Aurora Cannabis (NYSE:ACB) arguably gets more attention than any other marijuana stock. Only Canopy Growth is in the same league in terms of production capacity and market share in the Canadian adult-use recreational marijuana market. Aurora ranks at the top of the important German medical cannabis market.

But if you're looking for pure-play marijuana stocks with great near-term growth prospects, say goodbye to Aurora Cannabis. Instead, say hello to two cannabis companies that on nearly every measure look much more promising -- Cresco Labs (OTC:CRLBF) and Green Thumb Industries (OTC:GTBIF).

Hands holding two cannabis leaves with partly cloudy blue sky in background

Image source: Getty Images.

Crunching the current numbers

It's not even a close contest when you look at the latest quarterly results for Aurora, Cresco, and Green Thumb Industries (GTI). Let's start with revenue. Aurora's fiscal 2020 Q1 results were abysmal, with the company posting revenue of $75.2 million in Canadian currency (around US$57 million), down 24% from the previous quarter. Cresco's Q3 revenue jumped 21% quarter over quarter to US$36.2 million, while GTI's Q3 revenue soared 52% quarter over quarter to $68 million. 

The story gets even worse (or better, depending on your perspective) when we look at the companies' bottom lines. Don't be fooled by Aurora's profit on paper in Q1 of CA$10.7 million. This number was positive only because of an unrealized gain of CA$143.8 million related to 2024 convertible senior notes -- and that gain resulted from Aurora's share price tanking.

Aurora reported an adjusted earnings before interest, taxes, depreciation, and amortization (EBITDA) loss of CA$39.7 million in its fiscal 2020 first quarter. Meanwhile, Cresco chalked up a net loss of US$8.6 million with a positive adjusted EBITDA of US$11.1 million. GTI recorded a net loss of US$17.1 million with an adjusted operating EBITDA of US$14.1 million.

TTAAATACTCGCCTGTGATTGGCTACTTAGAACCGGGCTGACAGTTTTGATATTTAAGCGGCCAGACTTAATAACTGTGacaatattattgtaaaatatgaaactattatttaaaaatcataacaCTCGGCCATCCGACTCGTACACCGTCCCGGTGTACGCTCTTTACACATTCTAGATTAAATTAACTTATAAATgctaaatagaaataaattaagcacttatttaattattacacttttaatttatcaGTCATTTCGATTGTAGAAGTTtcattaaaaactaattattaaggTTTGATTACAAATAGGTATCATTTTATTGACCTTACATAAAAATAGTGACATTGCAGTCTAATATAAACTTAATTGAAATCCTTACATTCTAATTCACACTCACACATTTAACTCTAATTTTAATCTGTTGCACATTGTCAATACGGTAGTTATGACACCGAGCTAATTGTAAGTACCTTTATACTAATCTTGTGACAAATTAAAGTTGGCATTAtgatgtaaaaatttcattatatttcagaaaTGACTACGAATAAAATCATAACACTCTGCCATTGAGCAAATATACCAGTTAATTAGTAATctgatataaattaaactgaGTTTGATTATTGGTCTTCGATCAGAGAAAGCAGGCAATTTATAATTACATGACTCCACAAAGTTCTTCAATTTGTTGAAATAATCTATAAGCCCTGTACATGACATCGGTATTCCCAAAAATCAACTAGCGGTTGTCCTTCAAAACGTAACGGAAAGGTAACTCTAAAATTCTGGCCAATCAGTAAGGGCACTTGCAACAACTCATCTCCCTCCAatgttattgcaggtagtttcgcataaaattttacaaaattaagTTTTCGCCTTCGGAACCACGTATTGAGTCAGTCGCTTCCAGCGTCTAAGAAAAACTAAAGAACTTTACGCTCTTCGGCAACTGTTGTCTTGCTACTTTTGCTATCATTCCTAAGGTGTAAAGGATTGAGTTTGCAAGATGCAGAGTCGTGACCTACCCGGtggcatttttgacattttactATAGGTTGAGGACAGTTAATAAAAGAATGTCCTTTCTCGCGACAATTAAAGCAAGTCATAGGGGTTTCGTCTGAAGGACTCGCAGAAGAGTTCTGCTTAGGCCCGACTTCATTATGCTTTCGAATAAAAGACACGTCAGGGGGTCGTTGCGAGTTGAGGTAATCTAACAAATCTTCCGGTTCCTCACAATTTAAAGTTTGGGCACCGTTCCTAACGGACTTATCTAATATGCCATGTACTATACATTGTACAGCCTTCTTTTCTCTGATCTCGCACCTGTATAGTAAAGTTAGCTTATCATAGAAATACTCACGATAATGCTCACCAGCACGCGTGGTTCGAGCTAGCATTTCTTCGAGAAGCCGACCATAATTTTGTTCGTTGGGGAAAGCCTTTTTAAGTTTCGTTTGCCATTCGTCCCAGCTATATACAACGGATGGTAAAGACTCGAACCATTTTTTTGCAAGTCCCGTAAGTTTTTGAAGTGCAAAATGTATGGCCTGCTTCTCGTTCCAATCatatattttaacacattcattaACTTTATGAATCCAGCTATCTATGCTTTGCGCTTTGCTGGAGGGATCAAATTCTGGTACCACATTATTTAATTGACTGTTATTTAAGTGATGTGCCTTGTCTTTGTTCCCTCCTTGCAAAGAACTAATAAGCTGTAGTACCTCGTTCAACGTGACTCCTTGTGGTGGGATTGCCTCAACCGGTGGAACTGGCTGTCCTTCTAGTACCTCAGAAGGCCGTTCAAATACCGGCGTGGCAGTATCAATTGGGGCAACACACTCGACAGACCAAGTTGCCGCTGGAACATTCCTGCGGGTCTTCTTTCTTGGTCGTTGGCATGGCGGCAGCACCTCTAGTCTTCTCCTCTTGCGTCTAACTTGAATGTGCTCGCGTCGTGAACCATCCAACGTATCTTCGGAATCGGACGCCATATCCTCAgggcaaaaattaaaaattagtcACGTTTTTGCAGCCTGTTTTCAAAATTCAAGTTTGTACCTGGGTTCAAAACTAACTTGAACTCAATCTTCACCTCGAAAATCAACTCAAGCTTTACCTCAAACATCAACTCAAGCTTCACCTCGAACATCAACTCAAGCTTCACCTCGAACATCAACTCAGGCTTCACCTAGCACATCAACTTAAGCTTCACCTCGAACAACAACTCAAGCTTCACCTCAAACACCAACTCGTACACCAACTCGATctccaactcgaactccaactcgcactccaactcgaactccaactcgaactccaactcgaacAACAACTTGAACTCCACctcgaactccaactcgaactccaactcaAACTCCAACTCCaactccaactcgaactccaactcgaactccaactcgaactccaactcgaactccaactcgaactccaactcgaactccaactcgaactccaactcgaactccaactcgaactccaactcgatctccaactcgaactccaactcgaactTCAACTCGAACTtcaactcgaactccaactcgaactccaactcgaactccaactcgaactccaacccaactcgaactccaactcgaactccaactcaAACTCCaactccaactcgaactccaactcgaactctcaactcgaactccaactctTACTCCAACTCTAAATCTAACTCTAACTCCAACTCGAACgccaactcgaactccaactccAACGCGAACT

Cresco and GTI are enjoying strong revenue growth and are generating positive EBITDA. Aurora isn't. Note also that Cresco's revenue is likely to soon receive a big boost with the company's pending acquisition of Origin House, which recently announced record quarterly revenue of CA$22.8 million, up 7% from the previous quarter. Cresco is also acquiring Tryke, which will give it a presence in Arizona and Nevada.

Comparing the market opportunities

You might be thinking, "But Aurora's results should improve a lot as more retail stores open in Canada and the country's Cannabis 2.0 cannabis derivatives market picks up momentum." I totally agree. However, I would argue that the near-term market opportunities for Cresco and GTI look even better.

Both Cresco and GTI are based in Illinois. The state's legal recreational marijuana market opens in January 2020. Illinois' population is roughly one-third the size of Canada's. Another large U.S. state, Michigan, with a population more than one-fourth the size of Canada's, opens its recreational marijuana market even sooner.

Those are just two new markets. Both Cresco and GTI have an addressable market of at least 151 million people -- four times greater than Canada's population and over 25% bigger than the combined populations of Canada and Germany.  

And the U.S. cannabis market continues to expand. Nine states could vote on legalizing either medical or recreational marijuana in 2020. These include three big states -- Arizona, Florida, and New Jersey -- that could have measures on the ballot to legalize recreational pot.

Could Aurora enter the U.S. marijuana market in the future? Yes, but there's no way to know when that day will come. Although the recent action by the U.S. House of Representatives Judiciary Committee in passing a bill to legalize marijuana at the federal level in the U.S. generated excitement, the reality is that the measure isn't likely to even come to a vote in the U.S. Senate.

Hello, goodbye

There's no question that Cresco and GTI are in a better position and have greater growth prospects than Aurora does right now. And both U.S.-based companies have significantly lower market caps than Aurora does. If that's not enough to convince you these two stocks are more attractive picks than Aurora is, consider one other item.

Aurora figured out a way to escape having to raise CA$230 million to pay off convertible debentures that mature in March 2020. But it still has another CA$460 million worth of convertible debentures due in 2024. There's a lot more dilution on the way for the company.

Cresco and GTI might have to take the dilution solution in the future by issuing new shares to raise cash. However, both companies have a much easier path to profitability than Aurora does and shouldn't have to dilute the value of existing shares nearly as much as Aurora will.

Again, I'm not saying at all that Aurora can't or won't be a big winner in the global cannabis market down the road. For investors looking for growth sooner rather than later, though, my view is to say hello to Cresco Labs and Green Thumb Industries and say goodbye to Aurora Cannabis.